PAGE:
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Common Errors in Statistics and How to Avoid Them - Good P.I

Good P.I Common Errors in Statistics and How to Avoid Them - Wiley publishing , 2003. - 235 p.
Download (direct link): сommonerrorsinstatistics2003.pdf
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Kepler was able to formulate his laws only because (1) Tycho Brahe had made over 30 years of precise (for the time) astronomical observations and (2) Kepler married Brahe’s daughter and, thus, gained access to his data.
Permutation tests are often lauded erroneously in the literature as “assumption-free” “panaceas.” Nothing could be further from the truth.
Permutation tests only yield exact significance levels if the labels on the observations are weakly exchangeable under the null hypothesis. Thus, they cannot be successfully applied to the coefficients in a multivariate regression.
On the other hand, if the observations are weakly exchangeable under the null hypothesis, then permutation tests are the method of choice for k-sample comparisons, multi-factor experimental designs, and contingency tables, whenever there are 12 or less observations in each subsample. Moreover, permutation methods can be used both to test hypotheses and to obtain interval estimates of parameters.
Potential flaws in the bootstrap approach are considered by Schenker [1985], Wu [1986], Diciccio and Romano [1988], Efron [1988, 1992], Knight [1989], and Gine and Zinn [1989]. Canty et al. [2000] provide a set of diagnostics for detecting and dealing with potential error sources.
Berry and Stangl [1996] include a collection of case studies in Bayesian biostatistics. Kass and Raftery [1995] discuss the problem of establishing priors along with a set of practical examples. The Bayes factor can be used as a test statistic; see Good [1992].
For more on the strengths and limitations of meta-analysis, see Egger and Smith [1997], Egger, Smith, and Phillips [1997], Smith, Egger, and Phillips [1997], Smith and Egger [1998], Gillett [2001], Gurevitch and Hedges [1993], Horowitz [1995], and Smeeth, Haines, and Ebrahim [1999]. To learn about the appropriate statistical procedures, see Adams, Gurevitch, and Rosenberg [1997], Berlin et al. [1989], and Hedges and Olkin [1985].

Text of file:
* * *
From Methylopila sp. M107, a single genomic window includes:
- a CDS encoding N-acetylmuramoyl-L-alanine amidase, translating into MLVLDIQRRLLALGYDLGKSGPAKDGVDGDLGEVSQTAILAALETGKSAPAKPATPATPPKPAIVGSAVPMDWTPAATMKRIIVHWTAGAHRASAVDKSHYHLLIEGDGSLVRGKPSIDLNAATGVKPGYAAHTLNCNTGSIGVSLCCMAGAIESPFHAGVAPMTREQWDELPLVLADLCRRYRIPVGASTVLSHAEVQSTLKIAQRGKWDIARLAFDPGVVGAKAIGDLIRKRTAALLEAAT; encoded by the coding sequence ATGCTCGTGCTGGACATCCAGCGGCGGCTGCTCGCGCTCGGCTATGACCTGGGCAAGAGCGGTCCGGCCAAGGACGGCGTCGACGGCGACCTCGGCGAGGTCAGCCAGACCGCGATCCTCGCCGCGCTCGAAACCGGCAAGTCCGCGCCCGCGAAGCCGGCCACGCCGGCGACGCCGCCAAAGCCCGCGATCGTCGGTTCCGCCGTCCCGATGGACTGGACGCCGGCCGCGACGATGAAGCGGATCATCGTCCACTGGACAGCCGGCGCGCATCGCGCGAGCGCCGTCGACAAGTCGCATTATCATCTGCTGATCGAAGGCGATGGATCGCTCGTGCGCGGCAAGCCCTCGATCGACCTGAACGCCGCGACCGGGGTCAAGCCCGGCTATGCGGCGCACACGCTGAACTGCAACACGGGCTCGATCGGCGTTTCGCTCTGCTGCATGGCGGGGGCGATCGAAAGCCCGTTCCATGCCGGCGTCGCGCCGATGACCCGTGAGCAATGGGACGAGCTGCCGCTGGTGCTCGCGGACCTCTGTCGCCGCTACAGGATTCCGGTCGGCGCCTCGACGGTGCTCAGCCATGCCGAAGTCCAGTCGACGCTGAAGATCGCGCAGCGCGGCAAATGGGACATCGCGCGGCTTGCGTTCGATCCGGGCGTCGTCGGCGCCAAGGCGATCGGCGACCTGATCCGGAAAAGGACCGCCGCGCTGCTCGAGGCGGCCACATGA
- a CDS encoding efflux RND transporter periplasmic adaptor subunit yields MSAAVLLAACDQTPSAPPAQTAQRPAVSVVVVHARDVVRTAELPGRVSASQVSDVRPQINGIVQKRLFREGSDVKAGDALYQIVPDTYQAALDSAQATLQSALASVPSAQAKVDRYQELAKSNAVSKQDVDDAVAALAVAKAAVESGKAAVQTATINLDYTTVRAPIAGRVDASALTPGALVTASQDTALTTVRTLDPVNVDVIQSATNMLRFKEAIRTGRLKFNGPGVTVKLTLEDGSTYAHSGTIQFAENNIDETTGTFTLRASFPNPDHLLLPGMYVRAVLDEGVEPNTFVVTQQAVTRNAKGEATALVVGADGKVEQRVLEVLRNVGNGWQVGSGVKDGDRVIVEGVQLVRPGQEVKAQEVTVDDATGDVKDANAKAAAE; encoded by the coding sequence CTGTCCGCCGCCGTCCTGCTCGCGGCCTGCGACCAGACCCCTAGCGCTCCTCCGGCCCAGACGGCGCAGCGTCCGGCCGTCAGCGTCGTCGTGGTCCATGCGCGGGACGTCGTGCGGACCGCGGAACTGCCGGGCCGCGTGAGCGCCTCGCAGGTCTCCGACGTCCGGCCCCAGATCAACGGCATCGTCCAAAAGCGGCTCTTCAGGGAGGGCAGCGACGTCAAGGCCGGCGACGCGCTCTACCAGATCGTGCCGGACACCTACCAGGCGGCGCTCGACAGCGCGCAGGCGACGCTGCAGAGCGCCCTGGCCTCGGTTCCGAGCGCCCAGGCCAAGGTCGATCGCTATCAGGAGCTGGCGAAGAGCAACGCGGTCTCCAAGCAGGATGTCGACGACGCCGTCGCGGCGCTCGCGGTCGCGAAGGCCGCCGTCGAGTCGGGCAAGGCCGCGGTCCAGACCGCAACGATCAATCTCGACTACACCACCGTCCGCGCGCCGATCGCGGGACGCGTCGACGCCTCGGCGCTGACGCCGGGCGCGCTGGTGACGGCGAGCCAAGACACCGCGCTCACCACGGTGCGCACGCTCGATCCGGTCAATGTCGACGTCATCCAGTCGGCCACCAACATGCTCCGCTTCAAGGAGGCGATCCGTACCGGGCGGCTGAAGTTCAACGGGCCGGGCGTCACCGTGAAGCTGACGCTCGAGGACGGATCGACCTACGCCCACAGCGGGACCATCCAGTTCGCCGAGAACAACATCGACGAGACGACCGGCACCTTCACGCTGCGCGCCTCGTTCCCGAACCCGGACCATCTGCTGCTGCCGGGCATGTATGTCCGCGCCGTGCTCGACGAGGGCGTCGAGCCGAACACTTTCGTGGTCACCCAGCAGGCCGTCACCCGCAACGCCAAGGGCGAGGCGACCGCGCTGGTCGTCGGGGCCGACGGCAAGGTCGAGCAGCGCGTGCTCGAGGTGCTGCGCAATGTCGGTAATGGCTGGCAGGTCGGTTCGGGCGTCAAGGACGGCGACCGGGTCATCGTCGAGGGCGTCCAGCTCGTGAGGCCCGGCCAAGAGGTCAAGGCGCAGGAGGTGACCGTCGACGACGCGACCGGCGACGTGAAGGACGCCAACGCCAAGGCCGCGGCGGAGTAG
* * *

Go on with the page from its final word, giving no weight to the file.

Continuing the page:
For practical, worked-through examples of hierarchical Bayesian analysis, see Harley and Myers [2001] and Su, Adkison, and Van Alen [2001]. Theoretical development may be found in Mosteller and Chalmers [1992] and in Carlin and Louis [1996].
The lack of access to the raw data underlying published studies is a matter of ongoing concern. See Moher et al. [1999], Eysenbach and Sa [2001], and Hutchon [2001].
Permutation methods and their applications are described in Good [2001], Manley [1997], Mielke and Berry [2001], and Pesarin [2001]. For a description of some robust permutation tests, see Lambert [1985] and Maritz [1996]. Berger [2000] reviews the pros and cons of permutation tests.
Chapter 7
Reporting Your Results
“Cut out the appropriate part of the computer output and paste it onto the draft of the paper.” George Dyke (tongue in cheek) [1997].
The FOCUS OF THIS CHAPTER IS ON WHAT to report and how to report it. Reportable elements include the experimental design and its objectives, its analysis, and the sources and amounts of missing data. Guidelines for table construction are provided. The bootstrap is proposed as an alternative to the standard error as a measure of precision. The value and limitations of p values and confidence intervals are summarized. Practical significance is distinguished from statistical significance and induction from deduction.
Few experimenters fail to list number of subjects, doses administered, and dose intervals in their reports. But many fail to provide the details of power and sample size calculations. Feng et al. [2001] found that such careless investigators also report a higher proportion of nonsignificant intervention effects, indicating underpowered studies.
Too often inadequate attention is given to describing treatment allocation and the ones who got away. We consider both topics in what follows.
Treatment Allocation1
Allocation details should be fully described in your reports including dictated allocation versus allocation discretion, randomization, advance preparation of the allocation sequence, allocation concealment, fixed versus varying allocation proportions, restricted randomization, masking, simulta-
1 This material in this section relies heavily on a personal communication from Vance W. Berger and Costas A. Christophi.
neous versus sequential randomization, enrollment discretion, and the possibility of intent to treat.
Allocation discretion may be available to the investigator, the patient, both, or neither (dictated allocation). Were investigators permitted to assign treatment based on patient characteristics? Could patients select their own treatment from among a given set of choices?
Was actual (not virtual, quasi-, or pseudo-) randomization employed? Was the allocation sequence predictable? (For example, patients with even accession numbers or patients with odd accession numbers receive the active treatment; the others receive the control.)
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